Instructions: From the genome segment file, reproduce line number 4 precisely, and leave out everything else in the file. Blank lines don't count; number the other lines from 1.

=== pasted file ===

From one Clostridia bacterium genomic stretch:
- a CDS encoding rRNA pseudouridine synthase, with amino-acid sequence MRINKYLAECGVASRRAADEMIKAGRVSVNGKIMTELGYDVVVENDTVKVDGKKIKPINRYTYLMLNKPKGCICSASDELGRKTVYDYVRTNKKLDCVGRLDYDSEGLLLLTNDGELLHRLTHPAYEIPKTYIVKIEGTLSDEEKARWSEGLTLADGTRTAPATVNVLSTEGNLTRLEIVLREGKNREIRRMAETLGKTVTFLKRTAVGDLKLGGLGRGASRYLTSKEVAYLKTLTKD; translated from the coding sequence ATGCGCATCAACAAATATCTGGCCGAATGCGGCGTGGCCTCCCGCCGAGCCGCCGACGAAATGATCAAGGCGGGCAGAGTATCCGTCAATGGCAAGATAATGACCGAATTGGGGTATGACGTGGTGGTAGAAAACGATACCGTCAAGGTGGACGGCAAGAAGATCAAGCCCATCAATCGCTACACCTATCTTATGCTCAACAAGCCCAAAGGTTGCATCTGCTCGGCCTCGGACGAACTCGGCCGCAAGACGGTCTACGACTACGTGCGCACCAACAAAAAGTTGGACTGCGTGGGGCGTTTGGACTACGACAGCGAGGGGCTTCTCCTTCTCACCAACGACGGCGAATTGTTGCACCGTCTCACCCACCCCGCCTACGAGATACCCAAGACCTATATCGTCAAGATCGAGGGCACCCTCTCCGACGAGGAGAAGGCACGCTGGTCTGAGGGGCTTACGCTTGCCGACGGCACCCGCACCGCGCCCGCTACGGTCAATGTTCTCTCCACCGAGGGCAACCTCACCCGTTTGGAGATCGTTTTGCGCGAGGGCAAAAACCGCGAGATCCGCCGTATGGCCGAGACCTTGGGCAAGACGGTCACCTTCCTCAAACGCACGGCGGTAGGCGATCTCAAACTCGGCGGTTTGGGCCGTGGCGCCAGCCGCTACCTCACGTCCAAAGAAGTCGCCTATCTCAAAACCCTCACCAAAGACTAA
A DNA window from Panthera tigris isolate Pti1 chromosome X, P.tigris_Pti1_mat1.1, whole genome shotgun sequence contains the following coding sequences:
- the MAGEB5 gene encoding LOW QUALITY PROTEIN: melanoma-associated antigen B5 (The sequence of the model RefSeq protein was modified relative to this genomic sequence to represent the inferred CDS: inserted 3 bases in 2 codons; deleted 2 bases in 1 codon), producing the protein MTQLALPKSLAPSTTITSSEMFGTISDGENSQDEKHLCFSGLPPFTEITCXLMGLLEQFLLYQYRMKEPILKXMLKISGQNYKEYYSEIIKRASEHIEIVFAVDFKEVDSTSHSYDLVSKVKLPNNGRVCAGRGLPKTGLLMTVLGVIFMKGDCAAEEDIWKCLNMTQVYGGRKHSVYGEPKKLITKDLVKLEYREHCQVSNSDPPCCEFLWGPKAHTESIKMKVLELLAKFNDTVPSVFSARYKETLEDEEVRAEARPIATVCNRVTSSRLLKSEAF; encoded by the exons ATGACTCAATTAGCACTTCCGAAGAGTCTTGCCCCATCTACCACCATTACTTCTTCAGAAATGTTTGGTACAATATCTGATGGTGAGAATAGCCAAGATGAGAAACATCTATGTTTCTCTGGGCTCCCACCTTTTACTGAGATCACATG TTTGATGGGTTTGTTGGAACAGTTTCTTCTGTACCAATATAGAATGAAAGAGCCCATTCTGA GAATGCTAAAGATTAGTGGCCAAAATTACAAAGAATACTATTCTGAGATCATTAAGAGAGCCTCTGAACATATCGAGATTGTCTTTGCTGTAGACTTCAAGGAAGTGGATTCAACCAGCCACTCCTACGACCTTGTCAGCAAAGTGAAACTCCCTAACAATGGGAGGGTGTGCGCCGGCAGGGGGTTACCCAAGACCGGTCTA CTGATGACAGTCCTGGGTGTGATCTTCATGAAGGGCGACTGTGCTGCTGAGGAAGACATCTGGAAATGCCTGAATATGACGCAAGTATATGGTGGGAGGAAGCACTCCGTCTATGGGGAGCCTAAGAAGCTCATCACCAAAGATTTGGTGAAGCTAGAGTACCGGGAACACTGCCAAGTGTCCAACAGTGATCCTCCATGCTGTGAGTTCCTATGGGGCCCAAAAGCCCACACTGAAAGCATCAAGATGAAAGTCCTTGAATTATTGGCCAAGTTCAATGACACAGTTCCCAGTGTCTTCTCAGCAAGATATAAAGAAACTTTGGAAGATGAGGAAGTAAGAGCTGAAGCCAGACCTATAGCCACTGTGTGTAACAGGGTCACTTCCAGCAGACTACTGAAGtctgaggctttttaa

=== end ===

- the MAGEB5 gene encoding LOW QUALITY PROTEIN: melanoma-associated antigen B5 (The sequence of the model RefSeq protein was modified relative to this genomic sequence to represent the inferred CDS: inserted 3 bases in 2 codons; deleted 2 bases in 1 codon), producing the protein MTQLALPKSLAPSTTITSSEMFGTISDGENSQDEKHLCFSGLPPFTEITCXLMGLLEQFLLYQYRMKEPILKXMLKISGQNYKEYYSEIIKRASEHIEIVFAVDFKEVDSTSHSYDLVSKVKLPNNGRVCAGRGLPKTGLLMTVLGVIFMKGDCAAEEDIWKCLNMTQVYGGRKHSVYGEPKKLITKDLVKLEYREHCQVSNSDPPCCEFLWGPKAHTESIKMKVLELLAKFNDTVPSVFSARYKETLEDEEVRAEARPIATVCNRVTSSRLLKSEAF; encoded by the exons ATGACTCAATTAGCACTTCCGAAGAGTCTTGCCCCATCTACCACCATTACTTCTTCAGAAATGTTTGGTACAATATCTGATGGTGAGAATAGCCAAGATGAGAAACATCTATGTTTCTCTGGGCTCCCACCTTTTACTGAGATCACATG TTTGATGGGTTTGTTGGAACAGTTTCTTCTGTACCAATATAGAATGAAAGAGCCCATTCTGA GAATGCTAAAGATTAGTGGCCAAAATTACAAAGAATACTATTCTGAGATCATTAAGAGAGCCTCTGAACATATCGAGATTGTCTTTGCTGTAGACTTCAAGGAAGTGGATTCAACCAGCCACTCCTACGACCTTGTCAGCAAAGTGAAACTCCCTAACAATGGGAGGGTGTGCGCCGGCAGGGGGTTACCCAAGACCGGTCTA CTGATGACAGTCCTGGGTGTGATCTTCATGAAGGGCGACTGTGCTGCTGAGGAAGACATCTGGAAATGCCTGAATATGACGCAAGTATATGGTGGGAGGAAGCACTCCGTCTATGGGGAGCCTAAGAAGCTCATCACCAAAGATTTGGTGAAGCTAGAGTACCGGGAACACTGCCAAGTGTCCAACAGTGATCCTCCATGCTGTGAGTTCCTATGGGGCCCAAAAGCCCACACTGAAAGCATCAAGATGAAAGTCCTTGAATTATTGGCCAAGTTCAATGACACAGTTCCCAGTGTCTTCTCAGCAAGATATAAAGAAACTTTGGAAGATGAGGAAGTAAGAGCTGAAGCCAGACCTATAGCCACTGTGTGTAACAGGGTCACTTCCAGCAGACTACTGAAGtctgaggctttttaa